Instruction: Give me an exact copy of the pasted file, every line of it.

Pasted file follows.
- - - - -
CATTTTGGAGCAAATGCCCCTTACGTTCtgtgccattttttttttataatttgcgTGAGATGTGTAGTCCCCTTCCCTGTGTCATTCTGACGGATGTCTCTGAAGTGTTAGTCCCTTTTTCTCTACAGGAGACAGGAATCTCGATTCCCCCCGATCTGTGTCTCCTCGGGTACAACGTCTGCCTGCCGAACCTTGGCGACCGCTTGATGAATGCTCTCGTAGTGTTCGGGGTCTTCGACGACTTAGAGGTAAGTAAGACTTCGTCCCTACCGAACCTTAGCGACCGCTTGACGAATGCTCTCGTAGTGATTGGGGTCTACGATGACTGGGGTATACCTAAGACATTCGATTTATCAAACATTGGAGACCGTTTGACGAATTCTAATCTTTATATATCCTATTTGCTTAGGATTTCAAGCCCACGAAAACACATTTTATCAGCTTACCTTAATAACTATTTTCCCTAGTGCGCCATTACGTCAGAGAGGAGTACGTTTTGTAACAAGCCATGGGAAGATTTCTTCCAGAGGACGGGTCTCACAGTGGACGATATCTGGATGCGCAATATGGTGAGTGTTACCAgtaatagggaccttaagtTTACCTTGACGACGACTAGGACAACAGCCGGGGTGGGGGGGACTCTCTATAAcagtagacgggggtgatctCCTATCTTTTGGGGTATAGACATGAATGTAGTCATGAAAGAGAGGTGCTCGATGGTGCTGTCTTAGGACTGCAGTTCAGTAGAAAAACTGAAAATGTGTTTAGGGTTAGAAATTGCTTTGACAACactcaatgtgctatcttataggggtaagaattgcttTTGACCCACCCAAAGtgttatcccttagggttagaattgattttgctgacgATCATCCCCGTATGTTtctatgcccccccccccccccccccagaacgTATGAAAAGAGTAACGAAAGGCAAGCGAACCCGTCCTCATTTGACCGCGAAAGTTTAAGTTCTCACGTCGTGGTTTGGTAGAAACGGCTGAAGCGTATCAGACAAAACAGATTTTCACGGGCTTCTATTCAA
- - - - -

CATTTTGGAGCAAATGCCCCTTACGTTCtgtgccattttttttttataatttgcgTGAGATGTGTAGTCCCCTTCCCTGTGTCATTCTGACGGATGTCTCTGAAGTGTTAGTCCCTTTTTCTCTACAGGAGACAGGAATCTCGATTCCCCCCGATCTGTGTCTCCTCGGGTACAACGTCTGCCTGCCGAACCTTGGCGACCGCTTGATGAATGCTCTCGTAGTGTTCGGGGTCTTCGACGACTTAGAGGTAAGTAAGACTTCGTCCCTACCGAACCTTAGCGACCGCTTGACGAATGCTCTCGTAGTGATTGGGGTCTACGATGACTGGGGTATACCTAAGACATTCGATTTATCAAACATTGGAGACCGTTTGACGAATTCTAATCTTTATATATCCTATTTGCTTAGGATTTCAAGCCCACGAAAACACATTTTATCAGCTTACCTTAATAACTATTTTCCCTAGTGCGCCATTACGTCAGAGAGGAGTACGTTTTGTAACAAGCCATGGGAAGATTTCTTCCAGAGGACGGGTCTCACAGTGGACGATATCTGGATGCGCAATATGGTGAGTGTTACCAgtaatagggaccttaagtTTACCTTGACGACGACTAGGACAACAGCCGGGGTGGGGGGGACTCTCTATAAcagtagacgggggtgatctCCTATCTTTTGGGGTATAGACATGAATGTAGTCATGAAAGAGAGGTGCTCGATGGTGCTGTCTTAGGACTGCAGTTCAGTAGAAAAACTGAAAATGTGTTTAGGGTTAGAAATTGCTTTGACAACactcaatgtgctatcttataggggtaagaattgcttTTGACCCACCCAAAGtgttatcccttagggttagaattgattttgctgacgATCATCCCCGTATGTTtctatgcccccccccccccccccccagaacgTATGAAAAGAGTAACGAAAGGCAAGCGAACCCGTCCTCATTTGACCGCGAAAGTTTAAGTTCTCACGTCGTGGTTTGGTAGAAACGGCTGAAGCGTATCAGACAAAACAGATTTTCACGGGCTTCTATTCAA